Did you know that originally fortune cookies were called Moon-Cakes? Moon-Cakes played an important role for the Chinese population during the great Mongol invasion in the 13th Century.
Hidden inside every Moon-Cake was a message giving the date of the uprising. The rebellion against the Mongols was a great success and the Moon-Cakes played an important role throughout this period.
The transition of moon cakes to fortune cookies started during the American Gold Rush where Chinese people were employed to build American railways throughout the country. Because they didn't have cakes to exchange during the Moon Festival, they put messages inside normal biscuits instead and fortune biscuits were born!
Today, fortune cookies are often served in Chinese restaurants at the end of a meal, just like a dessert would be in Western Countries. Interestingly, fortune cookies are not a huge part of traditional Chinese cuisine, and, in contemporary China, they can only be found in restaurants which target Western tourists.
If you’re feeling brave, why not attempt making your own fortune cookies by following the below recipe and printing your own fortunes for friends and family:
- 2 large egg whites
- 1/2 teaspoon vanilla extract (pure)
- 1/2 teaspoon almond extract (pure)
- 3 tablespoons vegetable oil
- 8 tablespoons all-purpose flour
- 1 1/2 teaspoons cornstarch
- 1/4 teaspoon salt
- 8 tablespoons sugar
- 3 teaspoons water
- Write fortunes on pieces of paper that are 3 1/2 inches long and 1/2 inch wide.Preheat oven to 300 F.
- In a medium bowl, lightly beat the egg white, vanilla extract, almond extract, and vegetable oil until frothy, but not stiff. Sift the flour, cornstarch, salt, and sugar in a separate bowl. Stir the water into the flour mixture.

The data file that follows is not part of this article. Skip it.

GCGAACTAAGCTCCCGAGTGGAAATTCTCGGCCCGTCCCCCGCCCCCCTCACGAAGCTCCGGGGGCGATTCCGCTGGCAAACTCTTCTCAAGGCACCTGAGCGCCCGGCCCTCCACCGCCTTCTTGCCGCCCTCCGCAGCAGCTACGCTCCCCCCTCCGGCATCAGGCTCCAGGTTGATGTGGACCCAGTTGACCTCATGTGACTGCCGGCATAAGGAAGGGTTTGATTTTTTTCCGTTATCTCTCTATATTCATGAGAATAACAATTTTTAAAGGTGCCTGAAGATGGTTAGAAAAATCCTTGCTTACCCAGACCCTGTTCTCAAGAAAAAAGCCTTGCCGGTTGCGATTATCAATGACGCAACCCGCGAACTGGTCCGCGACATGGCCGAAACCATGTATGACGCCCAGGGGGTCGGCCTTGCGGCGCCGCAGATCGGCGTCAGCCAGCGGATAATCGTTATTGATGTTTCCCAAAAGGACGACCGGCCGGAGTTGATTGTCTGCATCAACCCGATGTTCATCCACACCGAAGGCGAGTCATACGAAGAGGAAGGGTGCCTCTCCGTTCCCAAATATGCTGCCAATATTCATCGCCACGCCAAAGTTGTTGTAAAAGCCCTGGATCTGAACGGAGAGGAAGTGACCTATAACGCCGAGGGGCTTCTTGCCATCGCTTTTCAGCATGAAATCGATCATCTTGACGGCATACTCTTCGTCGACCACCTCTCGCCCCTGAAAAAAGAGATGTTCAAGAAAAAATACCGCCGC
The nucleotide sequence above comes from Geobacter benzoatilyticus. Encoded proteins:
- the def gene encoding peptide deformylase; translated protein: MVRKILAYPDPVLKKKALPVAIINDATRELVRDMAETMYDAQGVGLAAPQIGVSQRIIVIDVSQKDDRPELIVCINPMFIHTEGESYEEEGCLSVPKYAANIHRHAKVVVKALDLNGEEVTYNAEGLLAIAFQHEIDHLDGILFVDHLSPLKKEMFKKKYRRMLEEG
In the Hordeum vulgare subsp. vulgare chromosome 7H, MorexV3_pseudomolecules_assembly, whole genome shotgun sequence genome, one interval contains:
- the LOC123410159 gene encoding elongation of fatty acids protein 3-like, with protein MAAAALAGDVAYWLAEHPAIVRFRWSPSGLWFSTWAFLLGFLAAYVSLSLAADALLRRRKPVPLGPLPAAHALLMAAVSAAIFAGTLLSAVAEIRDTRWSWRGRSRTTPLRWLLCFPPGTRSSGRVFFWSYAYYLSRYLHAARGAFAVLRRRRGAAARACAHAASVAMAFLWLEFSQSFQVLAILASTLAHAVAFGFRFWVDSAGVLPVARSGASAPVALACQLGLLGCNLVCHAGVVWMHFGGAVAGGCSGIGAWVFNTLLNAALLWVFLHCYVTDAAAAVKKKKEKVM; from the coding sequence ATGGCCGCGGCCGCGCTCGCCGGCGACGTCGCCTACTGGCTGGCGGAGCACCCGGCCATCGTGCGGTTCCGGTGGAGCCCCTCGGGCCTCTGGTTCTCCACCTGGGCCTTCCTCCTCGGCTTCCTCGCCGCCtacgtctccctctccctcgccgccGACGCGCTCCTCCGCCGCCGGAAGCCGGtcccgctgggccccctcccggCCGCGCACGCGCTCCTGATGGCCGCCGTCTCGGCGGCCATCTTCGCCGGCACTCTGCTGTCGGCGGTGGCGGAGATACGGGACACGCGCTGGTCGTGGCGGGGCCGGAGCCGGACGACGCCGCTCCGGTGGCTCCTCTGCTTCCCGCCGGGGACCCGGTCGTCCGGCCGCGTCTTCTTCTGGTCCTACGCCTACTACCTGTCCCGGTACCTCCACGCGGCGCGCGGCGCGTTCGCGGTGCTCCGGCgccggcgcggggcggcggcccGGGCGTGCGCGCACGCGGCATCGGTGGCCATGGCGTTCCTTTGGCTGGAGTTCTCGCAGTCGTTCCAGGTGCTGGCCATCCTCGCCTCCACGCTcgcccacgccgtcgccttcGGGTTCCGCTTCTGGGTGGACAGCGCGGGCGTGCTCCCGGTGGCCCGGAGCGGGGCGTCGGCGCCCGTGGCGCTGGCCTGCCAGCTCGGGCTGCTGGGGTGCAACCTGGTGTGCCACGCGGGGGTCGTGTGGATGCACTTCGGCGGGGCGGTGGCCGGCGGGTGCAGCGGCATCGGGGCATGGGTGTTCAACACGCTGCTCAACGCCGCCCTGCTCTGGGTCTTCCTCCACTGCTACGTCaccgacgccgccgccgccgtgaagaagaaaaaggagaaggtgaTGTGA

- Add the flour to the egg white mixture and stir until you have a smooth batter. The batter should not be runny but should drop easily off a wooden spoon.
- Place level tablespoons of batter onto the cookie sheet, spacing them at least 3 inches apart. Gently tilt the baking sheet back and forth and from side to side so that each tablespoon of batter forms into a circle 4 inches in diameter.
- Bake until the outer 1/2-inch of each cookie turns golden brown, and they are easy to remove from the baking sheet with a spatula (14 to 15 minutes).
- Working quickly, remove the cookie with a spatula and flip it over in your hand.
- Place a fortune in the middle of a cookie. To form the fortune cookie shape, fold the cookie in half, then gently pull the edges downward over the rim of a glass, wooden spoon or the edge of a muffin tin. Place the finished cookie in the cup of the muffin tin so that it keeps its shape. Continue with the rest of the cookies.
- Serve and enjoy!
At Languages United we wanted to celebrate Chinese New Year by enjoying this tasty treat and seeing what fortunes could be found in each cookie.